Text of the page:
With a primary aim of evaluating the feasibility of examining potential biomarkers in patients with ER-positive MBC receiving everolimus with ET, an exploratory retrospective study was conducted to quantify mTOR activity and PTEN deleted on chromosome 10 expression and correlate this expression with response and survival.
| Materials and Methods|| |
A prospectively maintained database of MBC patients having received everolimus from March 2012 to June 2014 was audited, and patients who had adequate tissue preservation for estimation of mTOR activity and PTEN expression were selected for analysis. Inclusion criteria were –
- Patients should have received everolimus with ET after progression on an aromatase inhibitor (AI)
- Adequate tissue specimen available for evaluation mTOR activity and PTEN expression.
Protocol for measurement of mechanistic target of rapamycin activity and phosphatase and tensin homolog expression
The histopathology specimen was deparaffinized by incubating the sections in 3 washes of xylene for 5 min each, 2 washes of 100% ethanol for 10 min each, and 2 washes of 90% ethanol for 10 min each followed by 2 washes in distilled H20 (dH20) for 2 min each.
For antigen unmasking of mTOR, citrate (at pH 6) was used with the section being incubated for 40 min in water bath at 98°C. This was followed by cooling the slides on bench top for 30 min.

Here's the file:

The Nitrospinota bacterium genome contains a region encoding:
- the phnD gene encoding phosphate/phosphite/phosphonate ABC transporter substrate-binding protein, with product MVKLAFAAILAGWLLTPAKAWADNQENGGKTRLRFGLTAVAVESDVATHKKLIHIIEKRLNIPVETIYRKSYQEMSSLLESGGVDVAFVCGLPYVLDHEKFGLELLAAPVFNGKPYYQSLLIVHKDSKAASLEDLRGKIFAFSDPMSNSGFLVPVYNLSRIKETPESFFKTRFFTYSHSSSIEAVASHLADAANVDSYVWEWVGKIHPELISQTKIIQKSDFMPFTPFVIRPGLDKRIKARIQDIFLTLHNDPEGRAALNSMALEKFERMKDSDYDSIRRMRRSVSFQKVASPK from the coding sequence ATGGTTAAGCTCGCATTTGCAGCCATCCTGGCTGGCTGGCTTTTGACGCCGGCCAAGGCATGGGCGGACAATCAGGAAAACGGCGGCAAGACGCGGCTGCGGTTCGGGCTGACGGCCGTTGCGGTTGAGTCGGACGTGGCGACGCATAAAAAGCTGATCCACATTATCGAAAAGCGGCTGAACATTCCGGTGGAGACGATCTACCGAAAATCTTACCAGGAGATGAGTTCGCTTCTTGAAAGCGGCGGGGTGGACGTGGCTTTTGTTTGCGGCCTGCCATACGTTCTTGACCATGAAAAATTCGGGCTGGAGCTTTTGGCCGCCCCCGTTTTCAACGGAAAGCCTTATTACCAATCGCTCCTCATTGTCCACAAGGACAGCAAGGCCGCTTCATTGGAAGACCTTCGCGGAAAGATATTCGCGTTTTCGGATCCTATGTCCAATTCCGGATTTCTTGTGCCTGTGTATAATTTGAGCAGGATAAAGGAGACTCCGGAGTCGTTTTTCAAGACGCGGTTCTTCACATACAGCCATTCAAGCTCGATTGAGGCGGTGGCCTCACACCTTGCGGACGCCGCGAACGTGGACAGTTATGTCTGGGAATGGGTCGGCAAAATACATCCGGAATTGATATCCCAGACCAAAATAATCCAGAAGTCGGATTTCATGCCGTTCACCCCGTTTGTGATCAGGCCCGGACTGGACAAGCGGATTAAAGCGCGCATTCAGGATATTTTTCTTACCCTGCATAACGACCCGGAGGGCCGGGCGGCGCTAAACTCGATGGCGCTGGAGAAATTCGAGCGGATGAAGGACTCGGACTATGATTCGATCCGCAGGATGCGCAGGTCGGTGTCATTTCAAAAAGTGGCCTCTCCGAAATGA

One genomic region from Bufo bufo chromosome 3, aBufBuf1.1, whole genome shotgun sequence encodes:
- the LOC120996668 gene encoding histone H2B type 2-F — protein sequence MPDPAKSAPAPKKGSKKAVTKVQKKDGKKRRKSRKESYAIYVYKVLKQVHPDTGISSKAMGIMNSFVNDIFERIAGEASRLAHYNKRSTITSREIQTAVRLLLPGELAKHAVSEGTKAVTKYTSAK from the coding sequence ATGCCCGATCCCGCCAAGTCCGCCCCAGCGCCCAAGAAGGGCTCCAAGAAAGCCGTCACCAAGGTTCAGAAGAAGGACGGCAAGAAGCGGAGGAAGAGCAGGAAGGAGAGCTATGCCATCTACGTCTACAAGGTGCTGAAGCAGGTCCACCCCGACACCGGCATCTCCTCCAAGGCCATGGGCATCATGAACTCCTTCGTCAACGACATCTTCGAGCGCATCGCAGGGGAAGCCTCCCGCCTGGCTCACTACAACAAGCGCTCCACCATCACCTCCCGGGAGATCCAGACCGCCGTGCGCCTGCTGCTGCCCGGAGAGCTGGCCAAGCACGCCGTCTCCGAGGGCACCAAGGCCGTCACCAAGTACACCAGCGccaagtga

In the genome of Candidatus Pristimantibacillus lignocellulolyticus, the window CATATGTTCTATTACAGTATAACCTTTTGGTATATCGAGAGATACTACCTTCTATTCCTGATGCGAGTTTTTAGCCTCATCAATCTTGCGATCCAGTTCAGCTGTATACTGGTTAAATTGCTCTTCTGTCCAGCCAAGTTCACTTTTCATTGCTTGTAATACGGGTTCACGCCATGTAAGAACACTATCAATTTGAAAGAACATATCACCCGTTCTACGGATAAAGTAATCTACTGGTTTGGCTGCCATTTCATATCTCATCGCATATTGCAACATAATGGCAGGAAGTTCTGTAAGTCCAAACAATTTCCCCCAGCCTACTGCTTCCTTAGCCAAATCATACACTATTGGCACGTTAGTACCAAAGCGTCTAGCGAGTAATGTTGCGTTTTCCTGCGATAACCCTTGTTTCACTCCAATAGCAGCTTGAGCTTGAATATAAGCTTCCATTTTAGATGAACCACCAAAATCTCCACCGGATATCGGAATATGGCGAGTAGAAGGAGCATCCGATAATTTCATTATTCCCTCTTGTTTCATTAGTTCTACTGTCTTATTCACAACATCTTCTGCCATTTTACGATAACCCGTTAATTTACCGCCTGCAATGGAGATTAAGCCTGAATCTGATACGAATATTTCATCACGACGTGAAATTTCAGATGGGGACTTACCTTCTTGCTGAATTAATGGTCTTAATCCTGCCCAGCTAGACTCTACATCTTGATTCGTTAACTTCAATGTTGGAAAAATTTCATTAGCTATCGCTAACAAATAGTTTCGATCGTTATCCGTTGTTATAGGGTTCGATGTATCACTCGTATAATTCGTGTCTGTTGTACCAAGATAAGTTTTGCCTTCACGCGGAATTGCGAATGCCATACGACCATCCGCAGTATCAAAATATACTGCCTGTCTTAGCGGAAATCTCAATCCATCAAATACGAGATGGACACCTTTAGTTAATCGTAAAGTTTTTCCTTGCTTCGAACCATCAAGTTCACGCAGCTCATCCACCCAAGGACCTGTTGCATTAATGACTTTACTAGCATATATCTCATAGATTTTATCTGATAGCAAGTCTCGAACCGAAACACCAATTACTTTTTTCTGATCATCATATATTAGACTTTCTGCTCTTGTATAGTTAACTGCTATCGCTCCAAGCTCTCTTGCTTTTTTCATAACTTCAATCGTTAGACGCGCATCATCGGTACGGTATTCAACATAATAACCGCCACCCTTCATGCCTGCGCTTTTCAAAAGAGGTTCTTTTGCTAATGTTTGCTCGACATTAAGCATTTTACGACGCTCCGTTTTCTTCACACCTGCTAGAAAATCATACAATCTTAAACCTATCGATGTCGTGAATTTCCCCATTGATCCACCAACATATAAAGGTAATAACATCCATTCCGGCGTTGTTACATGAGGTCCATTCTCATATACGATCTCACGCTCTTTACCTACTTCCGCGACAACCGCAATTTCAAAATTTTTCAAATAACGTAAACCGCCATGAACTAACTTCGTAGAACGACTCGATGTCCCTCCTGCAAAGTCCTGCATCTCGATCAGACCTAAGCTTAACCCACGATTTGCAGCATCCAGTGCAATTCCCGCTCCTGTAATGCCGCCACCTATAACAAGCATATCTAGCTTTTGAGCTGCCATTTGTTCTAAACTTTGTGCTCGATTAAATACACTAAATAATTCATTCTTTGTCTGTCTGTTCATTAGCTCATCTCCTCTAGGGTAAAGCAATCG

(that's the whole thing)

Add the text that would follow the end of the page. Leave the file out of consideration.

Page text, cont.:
For antigen unmasking of PTEN, TE-Tris ethylenediamine tetraacetic acid (at pH 9) was used with incubation in pressure cooker for 2 whistles. Slides were then cooled on bench top for 30 min.
The sections are washed once in TBS (Triss- Buffered Saline) for 5 min with 0.1% Tween-20. They are then incubated in 3% H2O2 in the dark for 10 min followed by 2 repeat washes in TBS for 5 min with 0.1% Tween-20.
The section is blocked by 100–400 ml followed by draining and blotting without washing. 100-400 μl primary antibody diluted in recommended antibody diluent is added to each section (kit recommendation) (dilution for mTOR: 1:100, and for PTEN is 1:100, Dako).